Quite a few losses for the world of late, and two, in particular, for Canada: Tarek Fatah and Gordon Lightfoot. The interesting thing about Lightfoot, given how celebrated he is by the left in this country, is that if you read the lyrics to Canadian Railroad Trilogy, you can see it is a song celebrating pioneers, celebrating the building up of the country by European immigration. Quite interesting – people don’t pay attention, otherwise he’d be getting posthumous cancellation. Glad he isn’t. Also gone, Harry Belafonte and Dame Edna/Barry Humphries, both exceptional talents. I went through a real Dame Edna phase when I was living in Japan, for some reason. Not sure of the correlation, or if there ever was one. For what it’s worth, my fave Lightfoot song is not among the well-known. Enjoy.
I so love it – I meant to post it on my birthday but forgot. It’s by Maura Dooley.
What Every Woman Should Carry
My mother gave me the prayer to Saint Theresa.
I added a used tube ticket, Kleenex,
several Polo mints (furry), a tampon, pesetas,
a florin. Not wishing to be presumptuous,
not trusting you either, a pack of 3.
I have a pen. There is space for my guardian
angel, she has to fold her wings. Passport.
A key. Anguish, at what I said/didn’t say
when once you needed/didn’t need me. Anadin.
A credit card. His face the last time,
my impatience, my useless youth.
That empty sack, my heart. A box of matches.
Today is the 78th anniversary of the unconditional surrender of Germany, effectively ending the European theatre of war in World War II. My uncle, like so many young men, did not live to see victory.
I always say that I need to know where people stand on two issues to know everything I need to about them. Issue one is Israel – do they support its right to exist as the Jewish state? – and issue two is Ukraine – do they understand that the Ukrainians are in the right to keep fighting, to not want to give up an inch of territory? Which brings me to this remarkable, eye-opening article about Ukraine. What it describes is not something you will read or hear much about in the Western media (and I don’t just mean conservative media, although they are the worst offenders), sadly: it shows us a Ukraine that is inventive in the face of Russia’s aggression, it shows us Ukrainians recycling weaponry and rebuilding cities. It shows us a visionary Ukraine – innovative and clever. There are insights throughout the piece on what will happen if Ukraine wins and what might happen if – God forbid – they lose.
Canada is useless – we can’t/won’t meet our NATO responsibilities and we have next to nothing to offer Ukraine. We are in no position to criticize the United States on this matter, but I do wonder why the US is refusing to give Ukraine any F16s, and why they are so slow on sending the Abrams tanks they promised. I sometimes think maybe we’ve reached a point in history where we prefer murky endings to wars, no clear victor, attrition, stalemates. Are we afraid of what a change in geopolitics it would represent if Russia lost? Do we just like to reflect and ponder too much?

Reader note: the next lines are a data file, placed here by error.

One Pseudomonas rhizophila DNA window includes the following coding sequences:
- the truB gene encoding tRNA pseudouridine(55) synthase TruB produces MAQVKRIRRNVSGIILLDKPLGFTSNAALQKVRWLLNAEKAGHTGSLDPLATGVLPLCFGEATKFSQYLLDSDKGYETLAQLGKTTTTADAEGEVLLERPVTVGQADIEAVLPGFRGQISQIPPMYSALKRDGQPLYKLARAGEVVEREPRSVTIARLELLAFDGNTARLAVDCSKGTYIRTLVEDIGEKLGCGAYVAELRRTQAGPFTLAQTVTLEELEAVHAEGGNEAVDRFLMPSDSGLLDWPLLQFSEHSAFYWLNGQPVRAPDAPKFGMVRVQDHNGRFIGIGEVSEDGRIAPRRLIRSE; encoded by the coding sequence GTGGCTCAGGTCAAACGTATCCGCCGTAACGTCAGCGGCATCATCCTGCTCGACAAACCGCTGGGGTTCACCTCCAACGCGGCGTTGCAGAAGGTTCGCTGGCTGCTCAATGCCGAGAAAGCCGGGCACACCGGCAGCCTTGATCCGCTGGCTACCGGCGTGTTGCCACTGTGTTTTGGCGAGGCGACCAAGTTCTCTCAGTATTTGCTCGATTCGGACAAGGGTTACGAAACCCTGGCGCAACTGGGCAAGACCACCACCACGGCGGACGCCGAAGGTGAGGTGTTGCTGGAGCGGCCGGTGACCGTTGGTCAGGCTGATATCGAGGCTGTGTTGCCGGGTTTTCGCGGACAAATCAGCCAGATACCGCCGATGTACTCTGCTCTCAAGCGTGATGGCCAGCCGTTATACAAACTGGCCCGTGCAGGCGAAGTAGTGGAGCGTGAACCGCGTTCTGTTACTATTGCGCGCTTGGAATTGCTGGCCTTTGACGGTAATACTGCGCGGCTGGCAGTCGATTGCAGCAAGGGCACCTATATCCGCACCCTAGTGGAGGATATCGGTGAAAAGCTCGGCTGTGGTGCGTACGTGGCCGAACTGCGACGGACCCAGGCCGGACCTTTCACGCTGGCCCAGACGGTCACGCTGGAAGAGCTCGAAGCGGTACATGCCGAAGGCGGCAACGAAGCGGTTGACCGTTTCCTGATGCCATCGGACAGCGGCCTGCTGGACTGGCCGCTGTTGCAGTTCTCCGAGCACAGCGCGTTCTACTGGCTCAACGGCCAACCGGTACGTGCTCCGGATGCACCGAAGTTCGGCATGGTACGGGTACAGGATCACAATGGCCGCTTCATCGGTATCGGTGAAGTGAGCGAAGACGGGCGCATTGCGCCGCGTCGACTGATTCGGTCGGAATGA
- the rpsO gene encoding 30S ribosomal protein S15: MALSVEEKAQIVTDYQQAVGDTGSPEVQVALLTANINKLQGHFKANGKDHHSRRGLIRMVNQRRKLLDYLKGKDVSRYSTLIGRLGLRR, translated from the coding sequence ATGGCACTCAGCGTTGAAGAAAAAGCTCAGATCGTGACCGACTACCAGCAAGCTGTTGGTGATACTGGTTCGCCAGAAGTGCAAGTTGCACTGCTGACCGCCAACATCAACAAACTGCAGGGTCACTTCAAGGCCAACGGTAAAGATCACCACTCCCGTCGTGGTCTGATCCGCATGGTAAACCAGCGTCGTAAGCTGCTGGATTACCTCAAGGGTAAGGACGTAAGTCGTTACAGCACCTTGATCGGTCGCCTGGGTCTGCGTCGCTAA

Two New Posts…
…on my Substack.
To keep my French up, I watch French news programs and recently, I saw an interview with Robert Badinter. Badinter is a serious person, a heavyweight. He is in his 90s and absolutely on the ball. He was France’s Minister of Justice in the ’80s and oversaw the end of death penalty there. His father was murdered in Sobibor. I could not find the whole interview but here is part of it – he is talking about Ukraine, about Europe, about war, about Putin and his war crimes. He also touches on the French protests about retirement age. There are no subtitles, so only for French speakers.
Pope Francis was hospitalized a couple of weeks ago and while in the hospital, he baptized a baby in the neo-natal ward. What a story that baby and his mama will have to tell! I love that the child’s name is Michelangelo – so beautiful. This clip doesn’t put all of the subtitles in, but at the end he says to the mum that she should tell her local parish that her son has been baptized by the Pope. (In your face, local parish!)
If that weren’t enough, upon his release he signed a kid’s cast and then comforted a couple whose child had died. This must have been so meaningful for them.
First, may I wish to all who celebrate a joyous Easter and a Chag Sameach – so nice when Passover and Easter overlap. And, of course, this year Ramadan is also part of that overlap, that Venn diagram of faith and longing, so let me add a Ramadan Kareem. When I lived in Turkey, Ramadan took place in March and, in fact, my students threw me a rather sad birthday party as they would not eat! There was also this man who rolled through the streets at dawn, shouting through a bullhorn to get everyone up so that they would eat before the sun rose. After a few days, I was sleeping through it, but it was quite jarring at first. Somewhat related to all of the above, is this beautiful scene from a mosque in Algeria. (Sorry – can’t embed for some reason.) It was earlier this week, during Ramadan prayers. I love how the Imam does not miss a beat, and plus, he is gentle with the kitty. Continuing on our religious feline theme, Christopher Smart’s magnificent I Will Consider my Cat Jeoffry, from the Jubilate Agno. I won’t print the whole poem, but here is a snippet:
For he is of the tribe of Tiger.
For the Cherub Cat is a term of the Angel Tiger.
For he has the subtlety and hissing of a serpent, which in goodness he suppresses.
For he will not do destruction, if he is well-fed, neither will he spit without provocation.
For he purrs in thankfulness, when God tells him he’s a good Cat.
For he is an instrument for the children to learn benevolence upon.
For every house is incomplete without him and a blessing is lacking in the spirit.
So true. Please click on both links above.
Born on this day, 101 years ago. Something I wrote about her shortly after her death.